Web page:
The end of that legato phrase then got me thinking about how I could ramp up the flurry of notes even more and there's no better way of doing that than breaking out two-handed tapping. What I didn't want to do was the obvious Eddie Van Halen figure. That's so completely Edward's thing that no guitarist can really play that with a straight face. So it's up to the rest of us to come up with something different. 

After noodling around with a variety of tapping patterns, I settled on this one which uses two fingers on the picking hand across two strings: 

I hold the pick with my thumb and index finger while tapping with the middle and ring fingers.

I hold the pick with my thumb and index finger while tapping with the middle and ring fingers.

The timing of this one was a little tricky to get right but, as far as I can tell, it's thirty-second note quituplet pattern. Basically I'm just trying to cram the five-note tapping sequence twice into the span of a single quarter-note. After recording the lead part I punched-in the bass and rhythm guitar parts to slowly build an eighth-note rumble underneath the tapping to really accentuate the climbing effect.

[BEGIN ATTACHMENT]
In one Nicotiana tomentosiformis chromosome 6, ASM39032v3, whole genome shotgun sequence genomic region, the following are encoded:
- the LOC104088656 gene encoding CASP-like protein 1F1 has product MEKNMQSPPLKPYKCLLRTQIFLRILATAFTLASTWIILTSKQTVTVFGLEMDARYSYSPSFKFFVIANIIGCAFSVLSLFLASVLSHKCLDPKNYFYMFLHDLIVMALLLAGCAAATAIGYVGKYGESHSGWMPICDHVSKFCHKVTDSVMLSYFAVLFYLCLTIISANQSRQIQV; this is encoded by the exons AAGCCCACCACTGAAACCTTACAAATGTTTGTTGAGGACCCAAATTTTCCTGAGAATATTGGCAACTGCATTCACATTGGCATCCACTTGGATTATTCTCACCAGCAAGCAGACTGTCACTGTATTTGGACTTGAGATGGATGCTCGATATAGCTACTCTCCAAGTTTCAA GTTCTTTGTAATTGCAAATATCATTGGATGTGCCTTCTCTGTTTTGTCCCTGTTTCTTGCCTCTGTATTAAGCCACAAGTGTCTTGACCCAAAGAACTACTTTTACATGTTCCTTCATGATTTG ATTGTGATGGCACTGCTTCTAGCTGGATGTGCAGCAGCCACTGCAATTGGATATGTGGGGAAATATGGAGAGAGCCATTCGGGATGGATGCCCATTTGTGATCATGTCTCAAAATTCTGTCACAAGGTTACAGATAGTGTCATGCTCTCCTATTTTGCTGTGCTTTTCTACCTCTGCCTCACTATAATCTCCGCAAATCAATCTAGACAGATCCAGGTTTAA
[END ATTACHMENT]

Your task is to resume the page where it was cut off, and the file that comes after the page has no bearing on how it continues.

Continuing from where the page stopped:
At the end of the tapping I climb back down (really across) the neck, only to make another dizzying ascent back up with a lot of wide intervals: 

Down and back up for a dizzying ride

Down and back up for a dizzying ride

Since the energy of the solo is peaking at this point, big jumps in range on the neck sounded better to me, which is why I lead the next phrase off down on the fifth fret of the fifth string. For some reason, with just the right delay, these phrases made me think of thunderstorms and in the original mix I couldn't quite recapture that feel of a big thunderclap. So then I figured I try the obvious and simply put some directly into the mix. What you actually here on beats two and four (perfectly aligned with the snare) are cannon samples with some delay and EQ tweaking. Bombastic? Sure, but why pull punches at this point? 

Yup. Cannons. Got a problem with that?

Yup. Cannons. Got a problem with that?

The solo finishes with one more large-interval climb up the neck and finishes with a little string-skipping theme: 

Merrily we skip along

Merrily we skip along

The Climb

Coming out of the second solo I wanted some kind of transition before going back into the main melody and fading out the song. Somewhere in the back of my musical brain I knew I wanted some kind of angular jump through several chords that resolved in a break where the band dropped out and I bust out my inner-Paul Gilbert to lead back into the outro melodic with a fast alternate-picked line.